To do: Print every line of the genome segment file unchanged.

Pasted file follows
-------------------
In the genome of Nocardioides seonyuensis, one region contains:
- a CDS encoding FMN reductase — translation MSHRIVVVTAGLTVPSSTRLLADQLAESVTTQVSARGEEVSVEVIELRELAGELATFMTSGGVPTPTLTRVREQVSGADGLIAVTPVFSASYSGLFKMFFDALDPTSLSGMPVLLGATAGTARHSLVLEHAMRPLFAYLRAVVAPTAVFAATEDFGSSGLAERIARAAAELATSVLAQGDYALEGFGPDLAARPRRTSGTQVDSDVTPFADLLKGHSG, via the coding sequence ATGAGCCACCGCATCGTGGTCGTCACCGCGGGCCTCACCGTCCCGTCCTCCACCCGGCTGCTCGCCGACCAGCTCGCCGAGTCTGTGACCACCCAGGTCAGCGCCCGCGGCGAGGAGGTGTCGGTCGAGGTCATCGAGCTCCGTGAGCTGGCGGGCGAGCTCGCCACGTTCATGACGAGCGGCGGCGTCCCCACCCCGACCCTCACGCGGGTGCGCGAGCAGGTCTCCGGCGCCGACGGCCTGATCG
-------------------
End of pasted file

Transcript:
In the genome of Nocardioides seonyuensis, one region contains:
- a CDS encoding FMN reductase — translation MSHRIVVVTAGLTVPSSTRLLADQLAESVTTQVSARGEEVSVEVIELRELAGELATFMTSGGVPTPTLTRVREQVSGADGLIAVTPVFSASYSGLFKMFFDALDPTSLSGMPVLLGATAGTARHSLVLEHAMRPLFAYLRAVVAPTAVFAATEDFGSSGLAERIARAAAELATSVLAQGDYALEGFGPDLAARPRRTSGTQVDSDVTPFADLLKGHSG, via the coding sequence ATGAGCCACCGCATCGTGGTCGTCACCGCGGGCCTCACCGTCCCGTCCTCCACCCGGCTGCTCGCCGACCAGCTCGCCGAGTCTGTGACCACCCAGGTCAGCGCCCGCGGCGAGGAGGTGTCGGTCGAGGTCATCGAGCTCCGTGAGCTGGCGGGCGAGCTCGCCACGTTCATGACGAGCGGCGGCGTCCCCACCCCGACCCTCACGCGGGTGCGCGAGCAGGTCTCCGGCGCCGACGGCCTGATCG